Besides being an amateur historian of armed conflict, Pressfield is a former Marine.  His novel, Gates of Fire, has been adopted by the Marine Corps as required reading.

So Pressfield knows something about the art–and horrors–of war.  And about the decline of heroism in the modern age.

Consider the events of November 9.

On that date, General David Petraeus suddenly resigned his position as director of the Central Intelligence Agency.  He had held this just slightly more than a year.

The reason: The revelation of–and his admission to–an extramarital affair with Paula Broadwell, the woman who had written an admiring biography of him called All In.

Ironically, this happened to be the same day that “Skyfall”–the latest James Bond film–opened nationwide.

Since Bond made his first onscreen appearance in 1962’s “Dr. No,” England’s most famous spy has bedded countless women.  And has become internationally famous as the ultimate ladykiller.

It seems that real-life doesn’t quite work the same way.

What is permitted–and even celebrated–in a fictional spy is not treated the same way in the real world of espionage.

Prior to this, Petraeus had been the golden boy of the American Army–the best-known and most revered general since Dwight D. Eisenhower.

The man who

  • had given 37 years of his life to protecting the nation;
  • had rewritten the book on how to fight counterinsurgency wars;
  • had turned around the stagnated war in Iraq;
  • had presided over the winding down of the war in Afghanistan.

As President Barack Obama put it:

“General Petraeus had an extraordinary career.  He served this country with great distinction in Iraq, in Afghanistan and as head of the CIA.

“I want to emphasize that from my perspective, at least, he has provided this country an extraordinary service.  We are safer because of the work that Dave Petraeus has done.

“And my main hope right now is that he and his family are able to move on and that this ends up being a single side note on what has otherwise been an extraordinary career.”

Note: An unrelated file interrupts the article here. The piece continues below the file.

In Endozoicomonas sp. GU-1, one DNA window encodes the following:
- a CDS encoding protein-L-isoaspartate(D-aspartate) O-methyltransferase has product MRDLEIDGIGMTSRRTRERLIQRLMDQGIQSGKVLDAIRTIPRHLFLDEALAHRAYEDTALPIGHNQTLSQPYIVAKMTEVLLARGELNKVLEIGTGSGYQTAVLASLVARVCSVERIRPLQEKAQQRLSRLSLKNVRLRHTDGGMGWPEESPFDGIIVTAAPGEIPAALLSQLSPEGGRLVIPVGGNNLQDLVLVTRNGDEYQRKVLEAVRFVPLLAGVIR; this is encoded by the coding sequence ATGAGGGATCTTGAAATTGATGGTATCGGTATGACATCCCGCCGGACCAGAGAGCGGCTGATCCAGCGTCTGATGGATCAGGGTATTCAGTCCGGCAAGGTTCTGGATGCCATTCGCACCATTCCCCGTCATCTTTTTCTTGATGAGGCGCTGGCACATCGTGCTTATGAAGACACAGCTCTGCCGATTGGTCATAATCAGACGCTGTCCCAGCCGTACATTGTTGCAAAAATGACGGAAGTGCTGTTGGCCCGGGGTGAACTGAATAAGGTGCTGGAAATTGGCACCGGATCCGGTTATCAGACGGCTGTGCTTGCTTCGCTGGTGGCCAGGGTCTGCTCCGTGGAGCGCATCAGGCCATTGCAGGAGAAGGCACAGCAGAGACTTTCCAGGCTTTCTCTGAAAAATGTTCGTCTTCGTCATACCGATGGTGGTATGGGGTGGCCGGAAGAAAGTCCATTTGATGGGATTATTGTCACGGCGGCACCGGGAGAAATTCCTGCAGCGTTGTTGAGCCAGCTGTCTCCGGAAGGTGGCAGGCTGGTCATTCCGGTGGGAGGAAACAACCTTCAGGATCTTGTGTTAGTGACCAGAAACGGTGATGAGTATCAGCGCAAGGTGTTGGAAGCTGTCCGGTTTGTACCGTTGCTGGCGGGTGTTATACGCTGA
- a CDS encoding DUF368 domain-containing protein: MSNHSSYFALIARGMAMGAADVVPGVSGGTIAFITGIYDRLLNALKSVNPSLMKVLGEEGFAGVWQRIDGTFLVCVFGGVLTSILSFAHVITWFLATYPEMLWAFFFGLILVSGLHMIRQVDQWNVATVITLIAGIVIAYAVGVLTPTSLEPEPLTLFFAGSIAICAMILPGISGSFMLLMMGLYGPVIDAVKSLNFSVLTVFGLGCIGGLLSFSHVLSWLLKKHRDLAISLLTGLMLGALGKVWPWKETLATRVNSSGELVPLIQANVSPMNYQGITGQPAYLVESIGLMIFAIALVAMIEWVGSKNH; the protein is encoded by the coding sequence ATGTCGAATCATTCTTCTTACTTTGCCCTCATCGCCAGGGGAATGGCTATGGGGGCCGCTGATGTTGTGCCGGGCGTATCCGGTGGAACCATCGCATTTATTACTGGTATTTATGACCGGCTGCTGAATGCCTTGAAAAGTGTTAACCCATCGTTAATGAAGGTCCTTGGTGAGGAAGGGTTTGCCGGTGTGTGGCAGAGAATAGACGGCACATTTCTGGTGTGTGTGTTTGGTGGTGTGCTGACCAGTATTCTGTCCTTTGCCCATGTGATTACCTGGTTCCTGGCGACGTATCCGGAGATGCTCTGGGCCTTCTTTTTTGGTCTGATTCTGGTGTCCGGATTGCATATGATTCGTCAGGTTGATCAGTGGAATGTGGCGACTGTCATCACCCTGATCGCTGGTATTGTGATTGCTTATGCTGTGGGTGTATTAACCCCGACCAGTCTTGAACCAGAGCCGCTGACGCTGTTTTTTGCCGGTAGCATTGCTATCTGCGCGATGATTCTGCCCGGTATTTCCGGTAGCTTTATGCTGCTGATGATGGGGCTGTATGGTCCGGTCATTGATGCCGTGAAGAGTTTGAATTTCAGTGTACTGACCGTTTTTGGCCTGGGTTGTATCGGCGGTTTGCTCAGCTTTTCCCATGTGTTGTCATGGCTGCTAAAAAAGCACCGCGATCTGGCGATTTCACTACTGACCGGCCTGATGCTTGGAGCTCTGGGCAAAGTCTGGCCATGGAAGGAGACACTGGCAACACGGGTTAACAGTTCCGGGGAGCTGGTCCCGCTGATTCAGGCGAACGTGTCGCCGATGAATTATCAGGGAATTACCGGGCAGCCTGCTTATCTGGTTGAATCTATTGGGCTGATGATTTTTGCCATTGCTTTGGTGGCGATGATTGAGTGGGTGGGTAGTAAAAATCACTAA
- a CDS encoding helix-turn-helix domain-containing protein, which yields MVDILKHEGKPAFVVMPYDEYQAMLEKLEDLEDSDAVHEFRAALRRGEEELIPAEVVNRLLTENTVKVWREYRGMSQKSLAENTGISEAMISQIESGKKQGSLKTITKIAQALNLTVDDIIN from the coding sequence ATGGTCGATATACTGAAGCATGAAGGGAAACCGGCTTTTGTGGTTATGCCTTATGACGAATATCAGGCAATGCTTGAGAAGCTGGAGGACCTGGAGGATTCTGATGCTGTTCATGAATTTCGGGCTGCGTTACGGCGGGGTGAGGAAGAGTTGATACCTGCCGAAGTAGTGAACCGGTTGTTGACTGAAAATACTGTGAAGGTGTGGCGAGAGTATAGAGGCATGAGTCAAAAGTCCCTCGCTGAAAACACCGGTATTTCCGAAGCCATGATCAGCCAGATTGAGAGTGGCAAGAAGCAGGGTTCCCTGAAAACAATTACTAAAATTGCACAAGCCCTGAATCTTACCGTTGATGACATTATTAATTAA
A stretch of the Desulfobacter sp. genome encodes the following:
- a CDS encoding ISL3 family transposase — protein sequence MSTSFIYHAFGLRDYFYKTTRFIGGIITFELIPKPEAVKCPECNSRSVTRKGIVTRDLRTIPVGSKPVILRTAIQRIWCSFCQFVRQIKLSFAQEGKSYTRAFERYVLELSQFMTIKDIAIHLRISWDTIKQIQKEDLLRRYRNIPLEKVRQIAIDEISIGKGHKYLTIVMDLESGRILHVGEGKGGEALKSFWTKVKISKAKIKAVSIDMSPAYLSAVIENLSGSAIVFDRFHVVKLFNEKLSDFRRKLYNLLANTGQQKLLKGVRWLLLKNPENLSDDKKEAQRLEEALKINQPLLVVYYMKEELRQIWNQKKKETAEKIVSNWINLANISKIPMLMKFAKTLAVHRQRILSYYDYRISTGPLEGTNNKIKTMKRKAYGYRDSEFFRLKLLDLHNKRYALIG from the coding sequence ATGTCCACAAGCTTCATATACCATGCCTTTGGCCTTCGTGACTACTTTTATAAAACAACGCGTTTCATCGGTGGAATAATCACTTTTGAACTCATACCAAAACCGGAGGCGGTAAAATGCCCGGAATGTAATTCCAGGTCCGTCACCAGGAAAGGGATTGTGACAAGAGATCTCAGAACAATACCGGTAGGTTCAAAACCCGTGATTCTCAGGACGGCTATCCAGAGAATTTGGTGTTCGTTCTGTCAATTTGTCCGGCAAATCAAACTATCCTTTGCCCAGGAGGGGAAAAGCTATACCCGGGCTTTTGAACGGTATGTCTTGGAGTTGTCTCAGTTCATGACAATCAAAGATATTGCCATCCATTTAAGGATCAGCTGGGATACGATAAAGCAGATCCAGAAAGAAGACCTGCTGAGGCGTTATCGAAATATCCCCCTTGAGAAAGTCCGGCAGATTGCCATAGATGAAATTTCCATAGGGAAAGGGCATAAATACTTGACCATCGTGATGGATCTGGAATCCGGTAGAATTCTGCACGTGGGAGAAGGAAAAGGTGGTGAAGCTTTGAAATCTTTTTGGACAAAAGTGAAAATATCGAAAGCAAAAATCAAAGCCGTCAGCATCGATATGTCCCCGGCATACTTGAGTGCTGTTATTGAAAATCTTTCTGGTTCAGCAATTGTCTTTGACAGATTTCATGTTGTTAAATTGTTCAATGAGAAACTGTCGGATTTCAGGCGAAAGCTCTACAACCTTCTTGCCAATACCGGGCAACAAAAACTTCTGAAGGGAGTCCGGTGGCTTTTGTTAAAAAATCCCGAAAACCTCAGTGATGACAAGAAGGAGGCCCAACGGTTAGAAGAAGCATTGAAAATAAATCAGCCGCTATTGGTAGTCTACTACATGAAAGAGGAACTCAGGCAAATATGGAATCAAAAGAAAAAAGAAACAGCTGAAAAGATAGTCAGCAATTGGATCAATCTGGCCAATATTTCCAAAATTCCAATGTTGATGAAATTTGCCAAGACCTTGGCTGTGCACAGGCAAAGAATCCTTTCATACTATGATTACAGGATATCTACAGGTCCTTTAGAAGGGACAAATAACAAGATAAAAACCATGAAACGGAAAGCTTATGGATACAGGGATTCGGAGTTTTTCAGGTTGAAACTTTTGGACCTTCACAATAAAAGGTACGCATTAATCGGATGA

It’s why Pressfield candidly admits he prefers the ancient world to the present:

“If I’m pressed to really think about the question, I would answer that what appeals to me about the ancient world as opposed to the modern is that the ancient world was pre-Christian, pre-Freudian, pre-Marxist, pre-consumerist, pre-reductivist.

“It was grander, it was nobler, it was simpler. You didn’t have the notion of turn-the-other-cheek. You had Oedipus but you didn’t have the Oedipus complex. It was political but it was not politically correct.”

To illustrate what he meant, Pressfield cited this passage from Thucydides’ The Peloponnesian War, on how ancient-world politics took on its own tone of McCarthyism:

To fit in with the change of events, words, too, had to change their usual meanings. What used to be described as a thoughtless act of aggression was now regarded as the courage one would expect to find in a party member.

To think of the future and wait was merely another way of saying one was a coward. Any idea of moderation was just an attempt to disguise one’s unmanly character.

Ability to understand a question from all sides meant that one was totally unfitted for action.

As if speaking on the ongoing scandal involving David Petraeus, Pressfield states:

“Our age has been denatured. The heroic has been bled out of it.

“The callings of the past–the profession of arms, the priesthood, the medical and legal professions, politics, the arts, journalism, education, even motherhood and fatherhood–every one has been sullied and degraded by scandal after scandal.

“We’re hard up for heroes these days, and even harder up for conceiving ourselves in that light. That’s why I’m drawn to the ancient world. It’s truer, in my view, to how we really are.

“The ancient world has not been reductified and deconstructed as ours has; it has not been robbed of all dignity. They had heroes then. There was such a thing, truly, as the Heroic Age. Men like Achilles and Leonidas really did exist.

“There was such a thing, truly, as heroic leadership. Alexander the Great did not command via satellite or remote control; he rode into battle at the head of his Companion cavalry; he was the first to strike the foe.”